During a particularly violent summer, shootings in the city almost doubled what they were this time a year ago.
Brownsville, Brooklyn was one of the areas most affected by this surge in gun violence.
In an exclusive interview with NY1, Police Commissioner Dermot Shea weighed in on Brownsville's new strategy to bring gun cases into federal courts.
The biggest issue for the area has been with bail and putting dangerous people back on the streets. Now, Brownsville’s 73rd precinct is taking on federal assistance.
Commissioner Shea said this is something the NYPD had been exploring more and more.
"We work with the federal authorities. We work with the state. We're not shy. We will take help wherever it comes from with this to keep people safe. Barbara is the detective squad commander in the 7-3 and she does a phenomenal job, but it's frustrating from our point of view, that revolving door. That's the piece that's not spoken about enough. We need dangerous people off the street,” said Shea.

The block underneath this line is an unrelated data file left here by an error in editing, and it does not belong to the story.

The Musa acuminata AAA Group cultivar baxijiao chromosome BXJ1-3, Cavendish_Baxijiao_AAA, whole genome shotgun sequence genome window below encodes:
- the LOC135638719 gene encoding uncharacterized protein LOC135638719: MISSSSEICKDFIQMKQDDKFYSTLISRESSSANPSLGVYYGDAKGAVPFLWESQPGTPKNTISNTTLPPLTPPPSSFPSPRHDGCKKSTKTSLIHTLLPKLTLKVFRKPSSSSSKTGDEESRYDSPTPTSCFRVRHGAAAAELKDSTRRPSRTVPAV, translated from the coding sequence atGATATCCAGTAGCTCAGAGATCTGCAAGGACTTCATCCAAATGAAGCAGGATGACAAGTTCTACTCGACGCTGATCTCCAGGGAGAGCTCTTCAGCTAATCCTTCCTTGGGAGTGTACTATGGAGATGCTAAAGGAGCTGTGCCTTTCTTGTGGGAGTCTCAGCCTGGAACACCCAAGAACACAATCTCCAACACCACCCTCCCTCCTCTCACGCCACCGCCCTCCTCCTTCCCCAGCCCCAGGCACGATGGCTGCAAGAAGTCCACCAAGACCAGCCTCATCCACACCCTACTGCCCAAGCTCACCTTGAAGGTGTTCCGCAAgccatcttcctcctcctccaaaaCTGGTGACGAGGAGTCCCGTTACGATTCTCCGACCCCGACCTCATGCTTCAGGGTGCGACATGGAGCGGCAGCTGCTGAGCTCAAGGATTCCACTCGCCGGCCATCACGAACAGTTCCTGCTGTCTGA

Shea said that New York considering "dangerousness" is a healthy discussion because the status quo at the moment is not working.
The police commissioner also commented on the MTA’s recent decision to fine riders not wearing masks. He said the NYPD will work with its MTA partners to ensure commuters wear face coverings.
Ideally, he does not want to have summonses issued to avoid “further hurting people that are already hurting,” but is aiming for 100 percent compliance.
Addressing backlash that NYPD officers themselves at times do not wear masks, Shea said the majority do, but noted the same rules apply to officers and that they must comply. He does not want to go the route of issuing summonses, but said they are an option on the table if necessary.